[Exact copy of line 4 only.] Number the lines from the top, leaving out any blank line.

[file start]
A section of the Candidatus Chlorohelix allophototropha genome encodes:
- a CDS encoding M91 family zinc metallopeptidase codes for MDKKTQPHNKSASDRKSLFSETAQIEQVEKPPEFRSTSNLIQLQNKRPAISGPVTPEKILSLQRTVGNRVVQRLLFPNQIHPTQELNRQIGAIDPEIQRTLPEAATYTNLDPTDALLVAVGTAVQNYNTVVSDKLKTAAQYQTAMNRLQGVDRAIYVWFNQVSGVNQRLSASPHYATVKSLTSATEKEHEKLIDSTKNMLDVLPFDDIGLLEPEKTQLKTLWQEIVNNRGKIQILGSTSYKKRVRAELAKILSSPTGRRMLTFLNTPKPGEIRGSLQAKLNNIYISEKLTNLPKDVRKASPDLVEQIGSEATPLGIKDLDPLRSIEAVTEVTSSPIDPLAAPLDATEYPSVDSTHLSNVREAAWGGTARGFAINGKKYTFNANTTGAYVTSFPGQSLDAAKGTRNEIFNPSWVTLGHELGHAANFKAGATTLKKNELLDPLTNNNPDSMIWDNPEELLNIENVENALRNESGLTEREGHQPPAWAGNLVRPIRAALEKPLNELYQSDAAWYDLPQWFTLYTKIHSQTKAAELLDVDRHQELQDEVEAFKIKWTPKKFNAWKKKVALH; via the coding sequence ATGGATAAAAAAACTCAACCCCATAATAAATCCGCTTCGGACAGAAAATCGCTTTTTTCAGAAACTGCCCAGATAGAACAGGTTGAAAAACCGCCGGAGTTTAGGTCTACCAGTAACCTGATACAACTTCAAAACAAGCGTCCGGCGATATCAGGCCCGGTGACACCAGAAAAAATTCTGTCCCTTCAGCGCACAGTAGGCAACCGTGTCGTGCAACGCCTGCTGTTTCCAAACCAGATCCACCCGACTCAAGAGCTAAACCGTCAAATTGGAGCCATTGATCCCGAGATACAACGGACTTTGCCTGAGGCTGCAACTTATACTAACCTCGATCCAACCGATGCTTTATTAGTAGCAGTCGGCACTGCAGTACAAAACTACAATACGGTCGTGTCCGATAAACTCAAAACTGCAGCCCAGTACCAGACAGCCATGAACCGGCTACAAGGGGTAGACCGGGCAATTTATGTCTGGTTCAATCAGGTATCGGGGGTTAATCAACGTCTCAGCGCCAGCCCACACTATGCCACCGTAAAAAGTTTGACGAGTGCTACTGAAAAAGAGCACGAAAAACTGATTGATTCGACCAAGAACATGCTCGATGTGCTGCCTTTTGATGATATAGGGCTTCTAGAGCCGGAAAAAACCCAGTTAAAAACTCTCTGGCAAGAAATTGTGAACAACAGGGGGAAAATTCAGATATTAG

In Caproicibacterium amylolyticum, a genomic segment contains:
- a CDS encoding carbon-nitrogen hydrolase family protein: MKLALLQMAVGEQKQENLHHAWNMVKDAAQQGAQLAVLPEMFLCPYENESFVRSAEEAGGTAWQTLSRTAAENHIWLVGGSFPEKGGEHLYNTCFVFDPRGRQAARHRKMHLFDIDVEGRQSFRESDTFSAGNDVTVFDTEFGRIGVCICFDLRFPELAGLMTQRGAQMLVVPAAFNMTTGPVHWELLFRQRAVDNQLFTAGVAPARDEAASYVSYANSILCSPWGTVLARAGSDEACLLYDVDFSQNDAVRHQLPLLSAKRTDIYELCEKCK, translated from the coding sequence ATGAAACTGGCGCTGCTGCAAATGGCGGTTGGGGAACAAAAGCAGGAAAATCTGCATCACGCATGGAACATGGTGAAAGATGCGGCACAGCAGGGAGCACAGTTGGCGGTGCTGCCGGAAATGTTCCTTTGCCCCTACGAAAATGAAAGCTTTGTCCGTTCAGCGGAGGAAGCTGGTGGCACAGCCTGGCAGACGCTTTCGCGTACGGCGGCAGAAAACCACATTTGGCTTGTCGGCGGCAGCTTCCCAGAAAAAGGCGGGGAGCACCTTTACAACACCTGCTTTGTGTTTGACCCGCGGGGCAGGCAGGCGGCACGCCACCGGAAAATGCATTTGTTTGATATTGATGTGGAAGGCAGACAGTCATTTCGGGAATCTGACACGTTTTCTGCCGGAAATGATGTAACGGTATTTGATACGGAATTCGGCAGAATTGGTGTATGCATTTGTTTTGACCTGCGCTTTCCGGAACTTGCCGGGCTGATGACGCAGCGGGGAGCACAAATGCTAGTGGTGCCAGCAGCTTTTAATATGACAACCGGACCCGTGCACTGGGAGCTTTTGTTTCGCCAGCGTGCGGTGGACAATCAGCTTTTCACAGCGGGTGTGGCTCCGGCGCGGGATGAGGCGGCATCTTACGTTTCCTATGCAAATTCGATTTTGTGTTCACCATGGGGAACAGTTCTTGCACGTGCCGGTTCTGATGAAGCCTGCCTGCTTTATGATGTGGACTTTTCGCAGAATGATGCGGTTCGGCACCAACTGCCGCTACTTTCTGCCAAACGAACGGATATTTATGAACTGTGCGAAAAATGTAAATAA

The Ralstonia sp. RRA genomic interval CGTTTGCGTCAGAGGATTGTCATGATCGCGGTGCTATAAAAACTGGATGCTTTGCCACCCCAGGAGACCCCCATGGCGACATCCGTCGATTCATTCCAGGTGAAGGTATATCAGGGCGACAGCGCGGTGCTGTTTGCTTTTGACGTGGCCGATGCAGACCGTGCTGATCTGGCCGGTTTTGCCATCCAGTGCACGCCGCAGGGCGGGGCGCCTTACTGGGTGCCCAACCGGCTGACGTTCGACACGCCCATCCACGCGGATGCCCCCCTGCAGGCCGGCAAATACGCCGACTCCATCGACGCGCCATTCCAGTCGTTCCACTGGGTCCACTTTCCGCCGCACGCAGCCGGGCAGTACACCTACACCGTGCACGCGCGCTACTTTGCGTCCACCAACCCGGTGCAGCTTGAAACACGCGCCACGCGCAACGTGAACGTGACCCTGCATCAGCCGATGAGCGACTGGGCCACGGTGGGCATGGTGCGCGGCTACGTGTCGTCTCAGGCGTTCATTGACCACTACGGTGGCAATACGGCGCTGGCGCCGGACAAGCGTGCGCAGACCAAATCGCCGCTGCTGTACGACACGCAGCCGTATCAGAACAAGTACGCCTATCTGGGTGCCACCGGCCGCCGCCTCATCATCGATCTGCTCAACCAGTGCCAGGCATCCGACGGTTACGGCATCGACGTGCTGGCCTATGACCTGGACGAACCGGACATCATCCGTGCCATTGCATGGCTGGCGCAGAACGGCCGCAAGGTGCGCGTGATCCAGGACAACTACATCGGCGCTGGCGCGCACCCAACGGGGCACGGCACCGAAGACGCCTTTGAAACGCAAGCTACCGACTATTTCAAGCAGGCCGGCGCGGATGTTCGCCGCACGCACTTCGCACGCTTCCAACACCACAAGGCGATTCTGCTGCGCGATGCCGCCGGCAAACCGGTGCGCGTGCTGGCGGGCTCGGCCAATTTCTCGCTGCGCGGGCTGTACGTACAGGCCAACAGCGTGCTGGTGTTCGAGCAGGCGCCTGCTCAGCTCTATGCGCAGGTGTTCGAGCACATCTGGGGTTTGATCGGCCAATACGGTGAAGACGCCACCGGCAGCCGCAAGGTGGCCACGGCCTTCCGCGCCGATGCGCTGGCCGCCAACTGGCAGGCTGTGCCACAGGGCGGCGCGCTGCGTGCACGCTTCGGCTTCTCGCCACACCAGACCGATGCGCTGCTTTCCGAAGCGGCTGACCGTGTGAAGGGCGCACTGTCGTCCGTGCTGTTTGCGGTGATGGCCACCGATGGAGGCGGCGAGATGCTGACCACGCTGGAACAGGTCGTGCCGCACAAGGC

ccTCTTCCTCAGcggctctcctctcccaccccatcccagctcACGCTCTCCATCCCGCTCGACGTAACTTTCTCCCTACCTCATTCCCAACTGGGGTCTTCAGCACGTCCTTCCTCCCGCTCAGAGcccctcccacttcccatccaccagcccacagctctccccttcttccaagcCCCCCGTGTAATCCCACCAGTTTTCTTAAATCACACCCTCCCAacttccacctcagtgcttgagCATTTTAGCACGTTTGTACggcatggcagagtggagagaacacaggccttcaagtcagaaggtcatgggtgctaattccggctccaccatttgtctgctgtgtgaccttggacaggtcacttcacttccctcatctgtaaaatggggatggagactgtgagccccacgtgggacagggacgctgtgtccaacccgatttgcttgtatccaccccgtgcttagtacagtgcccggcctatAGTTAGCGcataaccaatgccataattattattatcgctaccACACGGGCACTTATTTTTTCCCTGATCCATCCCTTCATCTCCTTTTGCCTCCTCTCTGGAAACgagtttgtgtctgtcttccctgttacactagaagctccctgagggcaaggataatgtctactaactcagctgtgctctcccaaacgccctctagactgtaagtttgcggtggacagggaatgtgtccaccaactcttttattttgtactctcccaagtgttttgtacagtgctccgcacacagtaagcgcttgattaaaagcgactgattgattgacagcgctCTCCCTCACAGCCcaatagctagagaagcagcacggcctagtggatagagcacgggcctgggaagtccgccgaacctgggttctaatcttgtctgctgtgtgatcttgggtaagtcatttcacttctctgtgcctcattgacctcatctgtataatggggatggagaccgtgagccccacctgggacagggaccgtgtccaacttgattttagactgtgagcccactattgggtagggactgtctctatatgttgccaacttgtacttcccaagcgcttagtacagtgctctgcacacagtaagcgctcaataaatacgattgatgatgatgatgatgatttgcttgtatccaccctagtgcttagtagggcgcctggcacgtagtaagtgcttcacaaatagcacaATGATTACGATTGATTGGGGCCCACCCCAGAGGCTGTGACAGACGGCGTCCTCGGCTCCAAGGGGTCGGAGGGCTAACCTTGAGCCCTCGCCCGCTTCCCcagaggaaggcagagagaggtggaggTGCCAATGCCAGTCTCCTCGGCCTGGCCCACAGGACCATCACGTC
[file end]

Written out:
- a CDS encoding carbon-nitrogen hydrolase family protein: MKLALLQMAVGEQKQENLHHAWNMVKDAAQQGAQLAVLPEMFLCPYENESFVRSAEEAGGTAWQTLSRTAAENHIWLVGGSFPEKGGEHLYNTCFVFDPRGRQAARHRKMHLFDIDVEGRQSFRESDTFSAGNDVTVFDTEFGRIGVCICFDLRFPELAGLMTQRGAQMLVVPAAFNMTTGPVHWELLFRQRAVDNQLFTAGVAPARDEAASYVSYANSILCSPWGTVLARAGSDEACLLYDVDFSQNDAVRHQLPLLSAKRTDIYELCEKCK, translated from the coding sequence ATGAAACTGGCGCTGCTGCAAATGGCGGTTGGGGAACAAAAGCAGGAAAATCTGCATCACGCATGGAACATGGTGAAAGATGCGGCACAGCAGGGAGCACAGTTGGCGGTGCTGCCGGAAATGTTCCTTTGCCCCTACGAAAATGAAAGCTTTGTCCGTTCAGCGGAGGAAGCTGGTGGCACAGCCTGGCAGACGCTTTCGCGTACGGCGGCAGAAAACCACATTTGGCTTGTCGGCGGCAGCTTCCCAGAAAAAGGCGGGGAGCACCTTTACAACACCTGCTTTGTGTTTGACCCGCGGGGCAGGCAGGCGGCACGCCACCGGAAAATGCATTTGTTTGATATTGATGTGGAAGGCAGACAGTCATTTCGGGAATCTGACACGTTTTCTGCCGGAAATGATGTAACGGTATTTGATACGGAATTCGGCAGAATTGGTGTATGCATTTGTTTTGACCTGCGCTTTCCGGAACTTGCCGGGCTGATGACGCAGCGGGGAGCACAAATGCTAGTGGTGCCAGCAGCTTTTAATATGACAACCGGACCCGTGCACTGGGAGCTTTTGTTTCGCCAGCGTGCGGTGGACAATCAGCTTTTCACAGCGGGTGTGGCTCCGGCGCGGGATGAGGCGGCATCTTACGTTTCCTATGCAAATTCGATTTTGTGTTCACCATGGGGAACAGTTCTTGCACGTGCCGGTTCTGATGAAGCCTGCCTGCTTTATGATGTGGACTTTTCGCAGAATGATGCGGTTCGGCACCAACTGCCGCTACTTTCTGCCAAACGAACGGATATTTATGAACTGTGCGAAAAATGTAAATAA